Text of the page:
Many people with mental illness dying younger due to smoking not psychiatric conditions

EACH is delighted to have our South-East Mental Health Recovery team partner with Quit Victoria to launch a Tackling Tobacco Project to assist those with a mental illness consider reducing or stopping smoking. EACH will work with Quit over the coming months to provide data and information on what makes a difference to people when tackling their nicotine addiction. We are proud to say that there is already a large number of participants that have made a serious commitment to tackle their nicotine addictions!

See full details about the project and Mental Health Week below:

Media Release – Quit Victoria

Contact:          Rebecca Cook, 0438 316 435

New national mental health plan finally addresses elephant in the room

The inclusion of physical health for the first time in a five-year national plan detailing priority areas for Australia’s mental health system is a vital step toward improving lives, according to Quit Victoria.

Quit Victoria Director Dr Sarah White said people with mental illness were in far poorer physical health than other Australians, with much of the disease burden linked to high smoking rates. She said the Fifth National Mental Health and Suicide Prevention Plan, which sets out a national approach for collaborative government effort over the next five years, encourages a greater focus on reducing important risk factors such as smoking.

The plan notes that compared with the general population, people living with mental illness are:

  • 65% more likely to smoke;
  • 50% more likely to have cancer;
  • Twice as likely to have cardiovascular disease; and
  • Twice as likely to have respiratory disease.

Dr White said smokers with mental illness were far more likely to die from their smoking than as a result of their psychiatric condition.

“The statistics are stark – Australian men with mental illness live 15.9 years less and women live 12 years less than those without mental illness, and most of the excess morbidity and mortality is attributable to smoking-related illnesses such as cardiovascular disease, respiratory disease, and cancer,’’ Dr White said.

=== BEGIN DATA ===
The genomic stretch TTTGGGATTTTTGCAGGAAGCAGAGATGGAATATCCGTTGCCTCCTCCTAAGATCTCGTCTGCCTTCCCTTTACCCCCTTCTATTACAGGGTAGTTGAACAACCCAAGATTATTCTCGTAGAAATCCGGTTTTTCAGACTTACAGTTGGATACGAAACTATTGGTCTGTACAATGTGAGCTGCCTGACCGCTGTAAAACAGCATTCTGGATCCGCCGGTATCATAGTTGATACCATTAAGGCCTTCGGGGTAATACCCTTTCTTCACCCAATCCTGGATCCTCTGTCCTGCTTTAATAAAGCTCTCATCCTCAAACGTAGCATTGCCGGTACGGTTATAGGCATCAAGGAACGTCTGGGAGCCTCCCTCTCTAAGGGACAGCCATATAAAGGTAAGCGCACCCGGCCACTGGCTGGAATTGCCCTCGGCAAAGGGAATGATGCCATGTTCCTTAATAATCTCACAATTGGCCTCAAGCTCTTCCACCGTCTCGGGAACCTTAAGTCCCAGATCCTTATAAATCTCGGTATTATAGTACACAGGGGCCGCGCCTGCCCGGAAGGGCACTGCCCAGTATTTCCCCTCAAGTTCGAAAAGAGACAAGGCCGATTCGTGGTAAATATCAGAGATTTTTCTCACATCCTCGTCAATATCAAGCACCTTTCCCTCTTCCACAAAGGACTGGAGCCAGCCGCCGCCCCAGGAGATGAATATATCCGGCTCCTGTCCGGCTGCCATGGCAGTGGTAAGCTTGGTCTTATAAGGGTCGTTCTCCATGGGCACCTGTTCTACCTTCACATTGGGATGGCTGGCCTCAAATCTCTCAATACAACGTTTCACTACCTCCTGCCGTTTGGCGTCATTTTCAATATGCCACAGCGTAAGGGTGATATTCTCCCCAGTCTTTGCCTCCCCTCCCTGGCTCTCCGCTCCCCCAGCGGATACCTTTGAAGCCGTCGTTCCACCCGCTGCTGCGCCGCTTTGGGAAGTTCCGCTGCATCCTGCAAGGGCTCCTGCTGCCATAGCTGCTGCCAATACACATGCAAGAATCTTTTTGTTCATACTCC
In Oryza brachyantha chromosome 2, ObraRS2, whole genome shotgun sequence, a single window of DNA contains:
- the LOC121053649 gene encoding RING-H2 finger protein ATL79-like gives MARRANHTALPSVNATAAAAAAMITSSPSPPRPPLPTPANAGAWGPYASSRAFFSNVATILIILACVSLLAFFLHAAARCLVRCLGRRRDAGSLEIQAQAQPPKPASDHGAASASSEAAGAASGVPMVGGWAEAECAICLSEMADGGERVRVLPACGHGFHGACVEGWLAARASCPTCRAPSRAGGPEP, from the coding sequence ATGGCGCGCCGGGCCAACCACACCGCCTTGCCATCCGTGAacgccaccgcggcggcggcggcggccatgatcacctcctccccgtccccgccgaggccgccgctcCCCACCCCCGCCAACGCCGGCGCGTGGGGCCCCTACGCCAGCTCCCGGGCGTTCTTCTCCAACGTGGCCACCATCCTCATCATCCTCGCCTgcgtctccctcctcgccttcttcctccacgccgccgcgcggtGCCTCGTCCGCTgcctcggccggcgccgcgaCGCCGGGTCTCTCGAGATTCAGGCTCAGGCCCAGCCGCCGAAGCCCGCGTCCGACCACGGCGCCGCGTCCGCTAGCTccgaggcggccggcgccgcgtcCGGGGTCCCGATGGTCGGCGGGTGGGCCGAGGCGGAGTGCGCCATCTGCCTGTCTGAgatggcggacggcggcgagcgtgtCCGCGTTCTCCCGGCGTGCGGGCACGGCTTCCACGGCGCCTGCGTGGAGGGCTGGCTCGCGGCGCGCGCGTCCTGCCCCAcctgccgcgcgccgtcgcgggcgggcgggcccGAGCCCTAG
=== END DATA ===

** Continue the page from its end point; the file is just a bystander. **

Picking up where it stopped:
“Smokers often perceive their smoking to be helpful in relieving or managing psychiatric symptoms, such as feelings of depression, anxiety, and stress. However, recent evidence suggests that the reverse is true; quitting smoking for at least six weeks actually improves mental health, mood, and quality of life, both among the general population and among people with a psychiatric disorder.”[1]

VicHealth chief executive Jerril Rechter said empowering smokers with mental illness to quit was an important priority.

“Smokers with mental illness are just as motivated to quit as the general population, and can quit successfully. It’s vital that we don’t leave them behind in our efforts to reduce the preventable death and disease caused by smoking in our community,’’ Ms Rechter said.

Quit Victoria is working with five pilot sites on a project to embed smoking cessation into routine care for people with mental illness. This project has the strong support of NorthWestern Mental Health, which runs three of the sites at Epping, Broadmeadows and Sunshine. The other pilot sites are Orygen Youth Health and EACH.

Quit Victoria is a partnership between VicHealth, Cancer Council Victoria, the State Government of Victoria and the Heart Foundation.

[1] Taylor G, McNeill A, Girling A, Farley A, Lindson-Hawley N, et al. Change in mental health after smoking cessation: Systematic review and meta-analysis. British Medical Journal, 2014; 348:g1151. Available from: http://www.ncbi.nlm.nih.gov/pubmed/24524926

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